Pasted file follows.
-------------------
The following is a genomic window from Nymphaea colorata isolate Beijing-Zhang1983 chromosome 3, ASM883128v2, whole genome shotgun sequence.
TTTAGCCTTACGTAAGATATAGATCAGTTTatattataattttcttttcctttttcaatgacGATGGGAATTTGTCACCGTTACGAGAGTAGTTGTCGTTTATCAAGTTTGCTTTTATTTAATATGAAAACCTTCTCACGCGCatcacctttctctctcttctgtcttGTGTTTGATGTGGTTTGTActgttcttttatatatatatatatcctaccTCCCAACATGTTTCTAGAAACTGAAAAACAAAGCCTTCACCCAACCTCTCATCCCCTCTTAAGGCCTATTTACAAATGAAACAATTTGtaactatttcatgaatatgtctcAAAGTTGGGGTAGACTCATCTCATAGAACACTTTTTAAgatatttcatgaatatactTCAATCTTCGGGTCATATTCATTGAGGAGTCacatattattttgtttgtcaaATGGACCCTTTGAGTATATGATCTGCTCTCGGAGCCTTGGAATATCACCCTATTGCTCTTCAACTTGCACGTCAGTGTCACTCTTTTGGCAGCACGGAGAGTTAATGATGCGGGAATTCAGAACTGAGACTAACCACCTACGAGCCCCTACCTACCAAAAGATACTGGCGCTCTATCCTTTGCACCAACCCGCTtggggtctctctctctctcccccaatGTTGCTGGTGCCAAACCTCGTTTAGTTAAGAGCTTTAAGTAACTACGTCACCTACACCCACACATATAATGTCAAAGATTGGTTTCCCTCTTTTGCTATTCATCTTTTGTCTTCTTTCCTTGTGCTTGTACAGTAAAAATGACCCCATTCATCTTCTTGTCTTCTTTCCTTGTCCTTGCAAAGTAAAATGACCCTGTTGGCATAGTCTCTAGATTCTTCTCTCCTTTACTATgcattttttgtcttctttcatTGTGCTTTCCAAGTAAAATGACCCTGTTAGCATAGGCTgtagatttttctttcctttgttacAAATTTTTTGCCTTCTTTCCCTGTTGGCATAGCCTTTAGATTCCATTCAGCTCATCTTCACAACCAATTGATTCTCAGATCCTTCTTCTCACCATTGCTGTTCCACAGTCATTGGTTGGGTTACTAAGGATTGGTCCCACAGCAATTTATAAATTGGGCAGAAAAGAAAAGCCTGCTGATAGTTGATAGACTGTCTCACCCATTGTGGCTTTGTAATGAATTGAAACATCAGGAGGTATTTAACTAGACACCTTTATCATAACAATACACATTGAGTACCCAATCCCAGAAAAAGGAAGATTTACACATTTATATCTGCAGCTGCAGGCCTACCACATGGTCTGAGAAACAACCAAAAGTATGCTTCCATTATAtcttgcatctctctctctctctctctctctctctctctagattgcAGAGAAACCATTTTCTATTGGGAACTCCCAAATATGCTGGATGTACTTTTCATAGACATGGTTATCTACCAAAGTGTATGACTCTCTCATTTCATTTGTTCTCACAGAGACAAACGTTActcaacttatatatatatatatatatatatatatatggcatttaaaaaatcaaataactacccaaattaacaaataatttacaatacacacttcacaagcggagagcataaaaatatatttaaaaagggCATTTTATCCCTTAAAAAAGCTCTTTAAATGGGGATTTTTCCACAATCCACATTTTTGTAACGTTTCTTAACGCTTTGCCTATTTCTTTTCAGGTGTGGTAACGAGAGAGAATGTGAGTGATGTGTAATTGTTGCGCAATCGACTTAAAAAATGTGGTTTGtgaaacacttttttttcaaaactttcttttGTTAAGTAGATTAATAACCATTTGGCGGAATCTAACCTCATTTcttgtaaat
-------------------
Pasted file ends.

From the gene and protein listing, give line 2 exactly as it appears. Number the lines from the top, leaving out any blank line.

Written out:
TTTAGCCTTACGTAAGATATAGATCAGTTTatattataattttcttttcctttttcaatgacGATGGGAATTTGTCACCGTTACGAGAGTAGTTGTCGTTTATCAAGTTTGCTTTTATTTAATATGAAAACCTTCTCACGCGCatcacctttctctctcttctgtcttGTGTTTGATGTGGTTTGTActgttcttttatatatatatatatcctaccTCCCAACATGTTTCTAGAAACTGAAAAACAAAGCCTTCACCCAACCTCTCATCCCCTCTTAAGGCCTATTTACAAATGAAACAATTTGtaactatttcatgaatatgtctcAAAGTTGGGGTAGACTCATCTCATAGAACACTTTTTAAgatatttcatgaatatactTCAATCTTCGGGTCATATTCATTGAGGAGTCacatattattttgtttgtcaaATGGACCCTTTGAGTATATGATCTGCTCTCGGAGCCTTGGAATATCACCCTATTGCTCTTCAACTTGCACGTCAGTGTCACTCTTTTGGCAGCACGGAGAGTTAATGATGCGGGAATTCAGAACTGAGACTAACCACCTACGAGCCCCTACCTACCAAAAGATACTGGCGCTCTATCCTTTGCACCAACCCGCTtggggtctctctctctctcccccaatGTTGCTGGTGCCAAACCTCGTTTAGTTAAGAGCTTTAAGTAACTACGTCACCTACACCCACACATATAATGTCAAAGATTGGTTTCCCTCTTTTGCTATTCATCTTTTGTCTTCTTTCCTTGTGCTTGTACAGTAAAAATGACCCCATTCATCTTCTTGTCTTCTTTCCTTGTCCTTGCAAAGTAAAATGACCCTGTTGGCATAGTCTCTAGATTCTTCTCTCCTTTACTATgcattttttgtcttctttcatTGTGCTTTCCAAGTAAAATGACCCTGTTAGCATAGGCTgtagatttttctttcctttgttacAAATTTTTTGCCTTCTTTCCCTGTTGGCATAGCCTTTAGATTCCATTCAGCTCATCTTCACAACCAATTGATTCTCAGATCCTTCTTCTCACCATTGCTGTTCCACAGTCATTGGTTGGGTTACTAAGGATTGGTCCCACAGCAATTTATAAATTGGGCAGAAAAGAAAAGCCTGCTGATAGTTGATAGACTGTCTCACCCATTGTGGCTTTGTAATGAATTGAAACATCAGGAGGTATTTAACTAGACACCTTTATCATAACAATACACATTGAGTACCCAATCCCAGAAAAAGGAAGATTTACACATTTATATCTGCAGCTGCAGGCCTACCACATGGTCTGAGAAACAACCAAAAGTATGCTTCCATTATAtcttgcatctctctctctctctctctctctctctctctagattgcAGAGAAACCATTTTCTATTGGGAACTCCCAAATATGCTGGATGTACTTTTCATAGACATGGTTATCTACCAAAGTGTATGACTCTCTCATTTCATTTGTTCTCACAGAGACAAACGTTActcaacttatatatatatatatatatatatatatatggcatttaaaaaatcaaataactacccaaattaacaaataatttacaatacacacttcacaagcggagagcataaaaatatatttaaaaagggCATTTTATCCCTTAAAAAAGCTCTTTAAATGGGGATTTTTCCACAATCCACATTTTTGTAACGTTTCTTAACGCTTTGCCTATTTCTTTTCAGGTGTGGTAACGAGAGAGAATGTGAGTGATGTGTAATTGTTGCGCAATCGACTTAAAAAATGTGGTTTGtgaaacacttttttttcaaaactttcttttGTTAAGTAGATTAATAACCATTTGGCGGAATCTAACCTCATTTcttgtaaat